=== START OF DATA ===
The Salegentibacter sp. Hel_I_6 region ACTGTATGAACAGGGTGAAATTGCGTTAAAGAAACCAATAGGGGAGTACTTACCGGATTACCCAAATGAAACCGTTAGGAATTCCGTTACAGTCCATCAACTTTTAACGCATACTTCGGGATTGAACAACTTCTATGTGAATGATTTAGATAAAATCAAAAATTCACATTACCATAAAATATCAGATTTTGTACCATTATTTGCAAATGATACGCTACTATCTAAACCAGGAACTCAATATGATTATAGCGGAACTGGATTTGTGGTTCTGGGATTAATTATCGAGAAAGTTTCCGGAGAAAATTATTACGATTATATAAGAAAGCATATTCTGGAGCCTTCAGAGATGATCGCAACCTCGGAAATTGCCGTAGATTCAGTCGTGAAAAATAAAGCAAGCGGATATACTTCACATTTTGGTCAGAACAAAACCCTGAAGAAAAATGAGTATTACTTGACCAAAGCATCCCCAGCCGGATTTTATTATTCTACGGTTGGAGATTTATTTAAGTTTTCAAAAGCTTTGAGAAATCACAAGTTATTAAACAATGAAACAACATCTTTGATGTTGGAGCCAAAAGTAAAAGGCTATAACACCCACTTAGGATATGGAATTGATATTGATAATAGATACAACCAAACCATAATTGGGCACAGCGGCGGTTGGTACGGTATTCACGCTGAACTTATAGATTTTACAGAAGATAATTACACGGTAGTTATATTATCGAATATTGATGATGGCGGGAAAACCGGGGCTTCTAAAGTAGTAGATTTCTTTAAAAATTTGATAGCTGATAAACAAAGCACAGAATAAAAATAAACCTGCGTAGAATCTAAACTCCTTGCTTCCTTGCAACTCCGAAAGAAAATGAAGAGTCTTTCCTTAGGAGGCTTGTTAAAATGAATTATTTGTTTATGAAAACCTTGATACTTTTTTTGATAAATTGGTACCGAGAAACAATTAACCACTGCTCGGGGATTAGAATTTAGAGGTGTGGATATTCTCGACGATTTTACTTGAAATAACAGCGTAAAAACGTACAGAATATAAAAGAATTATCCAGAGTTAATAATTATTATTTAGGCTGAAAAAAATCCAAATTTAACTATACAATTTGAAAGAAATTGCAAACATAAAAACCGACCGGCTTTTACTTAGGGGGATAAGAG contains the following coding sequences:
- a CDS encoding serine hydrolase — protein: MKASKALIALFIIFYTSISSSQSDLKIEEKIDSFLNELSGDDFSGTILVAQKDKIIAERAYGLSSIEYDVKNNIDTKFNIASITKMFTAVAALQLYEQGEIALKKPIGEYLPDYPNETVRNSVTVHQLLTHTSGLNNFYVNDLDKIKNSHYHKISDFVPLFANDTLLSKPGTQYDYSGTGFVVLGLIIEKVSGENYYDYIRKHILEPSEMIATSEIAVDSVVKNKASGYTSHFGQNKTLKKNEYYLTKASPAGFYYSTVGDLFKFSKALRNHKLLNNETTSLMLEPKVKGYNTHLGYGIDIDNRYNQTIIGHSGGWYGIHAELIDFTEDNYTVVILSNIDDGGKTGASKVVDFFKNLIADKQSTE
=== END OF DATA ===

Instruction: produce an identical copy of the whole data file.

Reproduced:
The Salegentibacter sp. Hel_I_6 region ACTGTATGAACAGGGTGAAATTGCGTTAAAGAAACCAATAGGGGAGTACTTACCGGATTACCCAAATGAAACCGTTAGGAATTCCGTTACAGTCCATCAACTTTTAACGCATACTTCGGGATTGAACAACTTCTATGTGAATGATTTAGATAAAATCAAAAATTCACATTACCATAAAATATCAGATTTTGTACCATTATTTGCAAATGATACGCTACTATCTAAACCAGGAACTCAATATGATTATAGCGGAACTGGATTTGTGGTTCTGGGATTAATTATCGAGAAAGTTTCCGGAGAAAATTATTACGATTATATAAGAAAGCATATTCTGGAGCCTTCAGAGATGATCGCAACCTCGGAAATTGCCGTAGATTCAGTCGTGAAAAATAAAGCAAGCGGATATACTTCACATTTTGGTCAGAACAAAACCCTGAAGAAAAATGAGTATTACTTGACCAAAGCATCCCCAGCCGGATTTTATTATTCTACGGTTGGAGATTTATTTAAGTTTTCAAAAGCTTTGAGAAATCACAAGTTATTAAACAATGAAACAACATCTTTGATGTTGGAGCCAAAAGTAAAAGGCTATAACACCCACTTAGGATATGGAATTGATATTGATAATAGATACAACCAAACCATAATTGGGCACAGCGGCGGTTGGTACGGTATTCACGCTGAACTTATAGATTTTACAGAAGATAATTACACGGTAGTTATATTATCGAATATTGATGATGGCGGGAAAACCGGGGCTTCTAAAGTAGTAGATTTCTTTAAAAATTTGATAGCTGATAAACAAAGCACAGAATAAAAATAAACCTGCGTAGAATCTAAACTCCTTGCTTCCTTGCAACTCCGAAAGAAAATGAAGAGTCTTTCCTTAGGAGGCTTGTTAAAATGAATTATTTGTTTATGAAAACCTTGATACTTTTTTTGATAAATTGGTACCGAGAAACAATTAACCACTGCTCGGGGATTAGAATTTAGAGGTGTGGATATTCTCGACGATTTTACTTGAAATAACAGCGTAAAAACGTACAGAATATAAAAGAATTATCCAGAGTTAATAATTATTATTTAGGCTGAAAAAAATCCAAATTTAACTATACAATTTGAAAGAAATTGCAAACATAAAAACCGACCGGCTTTTACTTAGGGGGATAAGAG contains the following coding sequences:
- a CDS encoding serine hydrolase — protein: MKASKALIALFIIFYTSISSSQSDLKIEEKIDSFLNELSGDDFSGTILVAQKDKIIAERAYGLSSIEYDVKNNIDTKFNIASITKMFTAVAALQLYEQGEIALKKPIGEYLPDYPNETVRNSVTVHQLLTHTSGLNNFYVNDLDKIKNSHYHKISDFVPLFANDTLLSKPGTQYDYSGTGFVVLGLIIEKVSGENYYDYIRKHILEPSEMIATSEIAVDSVVKNKASGYTSHFGQNKTLKKNEYYLTKASPAGFYYSTVGDLFKFSKALRNHKLLNNETTSLMLEPKVKGYNTHLGYGIDIDNRYNQTIIGHSGGWYGIHAELIDFTEDNYTVVILSNIDDGGKTGASKVVDFFKNLIADKQSTE